There is the St. Anthony Ramp, built in 1980, with 901 spaces above ground, which carried an income loss of $260,537 in 2004. A more attractive purchase might be the Loring Ramp, at the south end of Nicollet Mall, which was also constructed in 1980 with 750 spaces above ground—but that ramp made nearly $1.3 million in 2004. Newer ramps seem to have the most trouble. The nine-year-old Courthouse Ramp under the Federal Courthouse, for instance, is losing $1.7 million a year due to outstanding construction costs. The so-called Downtown East Ramp, which was built under the light-rail station in front of the Metrodome, lost a total of $746,930 in 2004, its second year of operation, between bond debt and operating losses. And the facility built for the Guthrie, the Riverfront Ramp, carries a $33.6 million dollar debt, coming out to $33,000 per space.
The city has received proposals from 12 companies, seven of which are local and the others from parking and development interests as far-flung as Oklahoma City, Chicago, Philadelphia, and New York. (Chicago recently sold off a number of ramps to a private developer for $563 million.) The city declined to give out contact information for any of the prospective buyers, but only one, Alatus Partners of Minneapolis, submitted a proposal to buy all eight ramps. When reached by City Pages, Bob Lux of Alatus declined to comment, citing to the need to "be respectful of the process."
"Some of these groups are simply parking ramp investors and operators," offers Born. "Others are developers who own property near an individual ramp or who may want to develop near the ramp."
The more pressing matter for Born and the city—which has its finance, public works, and planning and economic development offices reviewing the proposals together—is what will happen to the city's bottom line. The city's overall budget for 2007 is $1.3 billion, with $327 million in the general fund. The Municipal Parking Fund budget is $58 million, down $2 million from 2006. In the complicated world that is the Minneapolis city budget, the parking fund has long been a source for "transfers" as high as $10 million to the general fund, and a few years back, city leaders started tapping the fund for an additional $1 million a year. Born says the city's current goal is to get the transfer amount down to $5 million annually in a few years.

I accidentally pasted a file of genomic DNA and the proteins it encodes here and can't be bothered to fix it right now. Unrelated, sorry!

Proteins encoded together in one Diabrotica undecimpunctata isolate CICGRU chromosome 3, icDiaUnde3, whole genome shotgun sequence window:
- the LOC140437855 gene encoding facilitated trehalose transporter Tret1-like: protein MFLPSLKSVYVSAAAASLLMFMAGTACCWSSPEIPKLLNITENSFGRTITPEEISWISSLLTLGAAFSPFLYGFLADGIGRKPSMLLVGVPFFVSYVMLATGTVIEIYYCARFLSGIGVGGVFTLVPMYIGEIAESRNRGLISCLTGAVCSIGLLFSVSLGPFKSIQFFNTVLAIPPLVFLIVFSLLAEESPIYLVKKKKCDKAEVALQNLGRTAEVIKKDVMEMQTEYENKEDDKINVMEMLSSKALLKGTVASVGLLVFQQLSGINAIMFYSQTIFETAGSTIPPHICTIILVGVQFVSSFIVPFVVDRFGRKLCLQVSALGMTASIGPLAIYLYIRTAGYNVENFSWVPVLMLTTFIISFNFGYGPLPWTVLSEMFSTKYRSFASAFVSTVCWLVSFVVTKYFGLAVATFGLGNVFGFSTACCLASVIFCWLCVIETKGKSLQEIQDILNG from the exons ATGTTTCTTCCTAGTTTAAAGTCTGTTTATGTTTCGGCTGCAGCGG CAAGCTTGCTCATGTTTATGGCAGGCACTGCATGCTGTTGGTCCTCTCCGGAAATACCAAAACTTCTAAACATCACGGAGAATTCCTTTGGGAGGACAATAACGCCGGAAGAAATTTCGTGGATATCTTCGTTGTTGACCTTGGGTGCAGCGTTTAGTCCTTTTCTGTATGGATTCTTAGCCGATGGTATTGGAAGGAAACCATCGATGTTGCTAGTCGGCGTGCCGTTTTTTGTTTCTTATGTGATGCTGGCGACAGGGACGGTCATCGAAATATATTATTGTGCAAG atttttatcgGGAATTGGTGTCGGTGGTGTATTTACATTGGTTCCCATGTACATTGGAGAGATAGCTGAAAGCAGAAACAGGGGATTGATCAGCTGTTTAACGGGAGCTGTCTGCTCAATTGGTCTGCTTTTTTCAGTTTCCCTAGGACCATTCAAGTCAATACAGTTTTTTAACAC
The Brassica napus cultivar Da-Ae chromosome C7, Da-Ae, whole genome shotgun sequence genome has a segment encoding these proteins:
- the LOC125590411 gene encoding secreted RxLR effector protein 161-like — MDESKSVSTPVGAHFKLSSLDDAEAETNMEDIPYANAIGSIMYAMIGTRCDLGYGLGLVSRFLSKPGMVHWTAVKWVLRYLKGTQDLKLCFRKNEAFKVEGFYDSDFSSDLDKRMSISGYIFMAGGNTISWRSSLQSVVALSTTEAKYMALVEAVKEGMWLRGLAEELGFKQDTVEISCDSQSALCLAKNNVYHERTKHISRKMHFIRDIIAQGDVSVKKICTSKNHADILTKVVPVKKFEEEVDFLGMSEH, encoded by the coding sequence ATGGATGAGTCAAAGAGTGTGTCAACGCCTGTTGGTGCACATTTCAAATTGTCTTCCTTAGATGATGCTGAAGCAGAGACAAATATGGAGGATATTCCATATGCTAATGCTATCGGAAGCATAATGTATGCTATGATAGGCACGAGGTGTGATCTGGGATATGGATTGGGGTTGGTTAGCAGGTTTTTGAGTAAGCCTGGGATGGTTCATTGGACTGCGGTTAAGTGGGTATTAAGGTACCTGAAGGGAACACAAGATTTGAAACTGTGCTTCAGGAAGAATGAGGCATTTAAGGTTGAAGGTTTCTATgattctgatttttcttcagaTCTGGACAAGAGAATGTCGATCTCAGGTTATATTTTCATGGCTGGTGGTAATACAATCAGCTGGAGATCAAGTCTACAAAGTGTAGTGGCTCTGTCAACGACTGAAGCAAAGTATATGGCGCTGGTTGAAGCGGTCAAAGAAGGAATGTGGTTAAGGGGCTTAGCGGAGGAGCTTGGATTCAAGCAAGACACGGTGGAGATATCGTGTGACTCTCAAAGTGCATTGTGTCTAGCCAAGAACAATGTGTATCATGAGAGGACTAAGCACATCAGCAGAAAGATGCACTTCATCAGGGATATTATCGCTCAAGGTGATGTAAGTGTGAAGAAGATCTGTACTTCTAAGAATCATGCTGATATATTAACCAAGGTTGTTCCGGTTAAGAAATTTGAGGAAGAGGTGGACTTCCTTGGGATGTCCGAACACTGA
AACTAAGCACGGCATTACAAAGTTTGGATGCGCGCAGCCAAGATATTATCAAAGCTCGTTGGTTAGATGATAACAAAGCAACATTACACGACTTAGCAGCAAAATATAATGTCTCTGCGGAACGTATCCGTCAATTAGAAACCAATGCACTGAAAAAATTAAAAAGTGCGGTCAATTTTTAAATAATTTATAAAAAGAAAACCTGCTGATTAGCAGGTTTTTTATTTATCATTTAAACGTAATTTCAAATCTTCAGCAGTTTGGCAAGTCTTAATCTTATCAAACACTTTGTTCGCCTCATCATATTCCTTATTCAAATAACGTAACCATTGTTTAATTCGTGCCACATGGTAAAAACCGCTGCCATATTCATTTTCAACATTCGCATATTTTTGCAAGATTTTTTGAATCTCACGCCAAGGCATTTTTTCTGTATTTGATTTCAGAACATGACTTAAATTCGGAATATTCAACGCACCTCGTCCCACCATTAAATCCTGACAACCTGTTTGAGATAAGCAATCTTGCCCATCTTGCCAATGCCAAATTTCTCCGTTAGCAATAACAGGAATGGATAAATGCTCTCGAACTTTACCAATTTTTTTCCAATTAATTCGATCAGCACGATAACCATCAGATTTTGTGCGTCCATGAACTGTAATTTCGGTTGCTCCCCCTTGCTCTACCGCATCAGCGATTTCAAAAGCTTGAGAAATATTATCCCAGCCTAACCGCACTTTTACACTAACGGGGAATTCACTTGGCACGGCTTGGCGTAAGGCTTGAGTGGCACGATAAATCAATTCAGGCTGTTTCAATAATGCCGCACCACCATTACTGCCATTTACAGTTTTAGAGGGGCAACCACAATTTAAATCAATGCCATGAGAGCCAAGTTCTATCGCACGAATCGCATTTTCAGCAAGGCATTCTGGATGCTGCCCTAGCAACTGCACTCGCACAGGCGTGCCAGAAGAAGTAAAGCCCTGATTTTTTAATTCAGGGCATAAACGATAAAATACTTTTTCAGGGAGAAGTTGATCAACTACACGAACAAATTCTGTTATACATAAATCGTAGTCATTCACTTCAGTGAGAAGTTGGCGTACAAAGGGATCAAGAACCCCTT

"Nearly all of the capital costs of the ramps have been financed by debt," the 2007 budget says. "The Parking Fund cash balance for year 2005 was negative $13.9 million."
"I was part of the evil cabal that started doing it," admits Steve Minn, a City Council member in the mid-1990s who is now a developer, with respect to the siphoning of extra cash from the parking fund. "The idea was to not have to raise property taxes. It was supposed to be done once."
By Minn's estimation, part of the problem with the municipal ramps is that the hourly rates are too low. And then there's the larger question of whether parking ramps really constitute a good economic development tool. "In the '80s and '90s," says Born, "the ramps were making money for us. You're always going to have ramps that lose money, but if you have the right mix, it can be profitable in cycles, if you don't build too fast. We simply got too far ahead of ourselves, building ramps at a very high cost, and we got stuck with it."